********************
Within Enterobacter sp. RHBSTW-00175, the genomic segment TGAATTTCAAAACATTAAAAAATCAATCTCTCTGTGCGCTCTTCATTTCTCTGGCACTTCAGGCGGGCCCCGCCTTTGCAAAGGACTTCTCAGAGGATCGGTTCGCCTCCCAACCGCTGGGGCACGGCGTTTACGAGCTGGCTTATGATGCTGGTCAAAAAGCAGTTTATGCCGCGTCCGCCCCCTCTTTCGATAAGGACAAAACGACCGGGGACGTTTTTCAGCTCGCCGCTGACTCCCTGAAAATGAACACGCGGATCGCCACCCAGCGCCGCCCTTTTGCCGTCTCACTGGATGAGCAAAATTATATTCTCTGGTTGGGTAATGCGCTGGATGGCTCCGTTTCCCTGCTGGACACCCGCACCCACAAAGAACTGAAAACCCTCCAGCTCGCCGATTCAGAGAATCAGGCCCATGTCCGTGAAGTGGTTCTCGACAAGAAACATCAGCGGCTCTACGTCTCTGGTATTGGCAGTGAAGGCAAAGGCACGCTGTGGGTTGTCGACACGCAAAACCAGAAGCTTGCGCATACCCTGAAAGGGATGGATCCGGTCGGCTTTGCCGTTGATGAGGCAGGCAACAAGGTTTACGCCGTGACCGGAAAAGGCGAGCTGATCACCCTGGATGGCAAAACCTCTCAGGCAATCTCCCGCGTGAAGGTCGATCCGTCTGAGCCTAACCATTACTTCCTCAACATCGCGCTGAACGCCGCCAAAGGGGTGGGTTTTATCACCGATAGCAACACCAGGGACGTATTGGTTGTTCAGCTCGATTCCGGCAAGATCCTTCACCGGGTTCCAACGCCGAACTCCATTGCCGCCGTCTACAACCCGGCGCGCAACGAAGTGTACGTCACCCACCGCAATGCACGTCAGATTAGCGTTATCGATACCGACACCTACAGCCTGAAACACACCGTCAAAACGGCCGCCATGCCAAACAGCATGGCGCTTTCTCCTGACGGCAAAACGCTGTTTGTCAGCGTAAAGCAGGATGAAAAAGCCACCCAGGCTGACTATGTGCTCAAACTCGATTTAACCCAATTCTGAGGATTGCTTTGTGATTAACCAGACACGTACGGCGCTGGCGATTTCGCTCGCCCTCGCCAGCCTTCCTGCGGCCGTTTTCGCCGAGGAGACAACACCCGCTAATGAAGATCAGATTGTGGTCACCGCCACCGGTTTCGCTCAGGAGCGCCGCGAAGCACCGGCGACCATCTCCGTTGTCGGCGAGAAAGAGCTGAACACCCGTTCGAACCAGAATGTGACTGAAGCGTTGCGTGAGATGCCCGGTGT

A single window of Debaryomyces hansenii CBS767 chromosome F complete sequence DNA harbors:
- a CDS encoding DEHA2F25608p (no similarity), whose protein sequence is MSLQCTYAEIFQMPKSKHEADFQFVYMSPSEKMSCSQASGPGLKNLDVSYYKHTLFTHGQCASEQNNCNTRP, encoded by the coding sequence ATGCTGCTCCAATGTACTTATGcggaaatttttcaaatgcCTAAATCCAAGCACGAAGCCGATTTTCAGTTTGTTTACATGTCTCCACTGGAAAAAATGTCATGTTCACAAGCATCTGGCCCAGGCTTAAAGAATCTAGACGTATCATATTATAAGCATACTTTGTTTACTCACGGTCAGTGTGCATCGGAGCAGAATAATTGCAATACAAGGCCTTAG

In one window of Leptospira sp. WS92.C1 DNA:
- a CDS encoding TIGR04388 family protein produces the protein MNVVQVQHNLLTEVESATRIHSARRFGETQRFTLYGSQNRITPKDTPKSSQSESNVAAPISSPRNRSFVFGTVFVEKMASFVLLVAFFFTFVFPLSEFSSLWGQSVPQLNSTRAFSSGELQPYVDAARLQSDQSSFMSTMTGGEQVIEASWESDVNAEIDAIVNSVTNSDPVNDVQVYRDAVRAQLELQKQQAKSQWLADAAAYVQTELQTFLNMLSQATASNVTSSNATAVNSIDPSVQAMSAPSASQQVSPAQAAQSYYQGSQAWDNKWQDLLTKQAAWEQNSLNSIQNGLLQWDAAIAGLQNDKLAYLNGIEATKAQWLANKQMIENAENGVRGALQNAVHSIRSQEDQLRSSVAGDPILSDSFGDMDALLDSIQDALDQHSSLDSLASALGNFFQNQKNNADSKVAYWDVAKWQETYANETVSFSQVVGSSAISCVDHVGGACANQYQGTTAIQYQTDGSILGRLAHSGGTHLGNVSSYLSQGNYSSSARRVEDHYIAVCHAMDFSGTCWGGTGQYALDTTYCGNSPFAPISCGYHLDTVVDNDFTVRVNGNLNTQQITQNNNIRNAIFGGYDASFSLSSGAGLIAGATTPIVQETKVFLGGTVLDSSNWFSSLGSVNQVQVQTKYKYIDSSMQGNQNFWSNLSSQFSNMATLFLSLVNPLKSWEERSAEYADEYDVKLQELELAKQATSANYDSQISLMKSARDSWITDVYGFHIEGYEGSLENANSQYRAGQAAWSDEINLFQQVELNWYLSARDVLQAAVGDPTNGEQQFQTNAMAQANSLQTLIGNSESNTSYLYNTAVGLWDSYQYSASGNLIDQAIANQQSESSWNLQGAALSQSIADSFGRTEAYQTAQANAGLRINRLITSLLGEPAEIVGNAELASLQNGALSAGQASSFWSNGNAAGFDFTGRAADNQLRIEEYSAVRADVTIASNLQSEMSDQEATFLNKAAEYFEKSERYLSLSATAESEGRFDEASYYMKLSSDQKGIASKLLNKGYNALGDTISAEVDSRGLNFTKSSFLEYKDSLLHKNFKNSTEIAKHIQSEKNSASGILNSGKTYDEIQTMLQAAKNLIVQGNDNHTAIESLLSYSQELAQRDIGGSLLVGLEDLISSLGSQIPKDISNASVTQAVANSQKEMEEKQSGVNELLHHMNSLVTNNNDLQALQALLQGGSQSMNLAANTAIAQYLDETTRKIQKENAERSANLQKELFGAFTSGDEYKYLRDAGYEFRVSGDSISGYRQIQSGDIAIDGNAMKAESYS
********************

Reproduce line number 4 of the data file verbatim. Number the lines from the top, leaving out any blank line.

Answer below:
In one window of Leptospira sp. WS92.C1 DNA: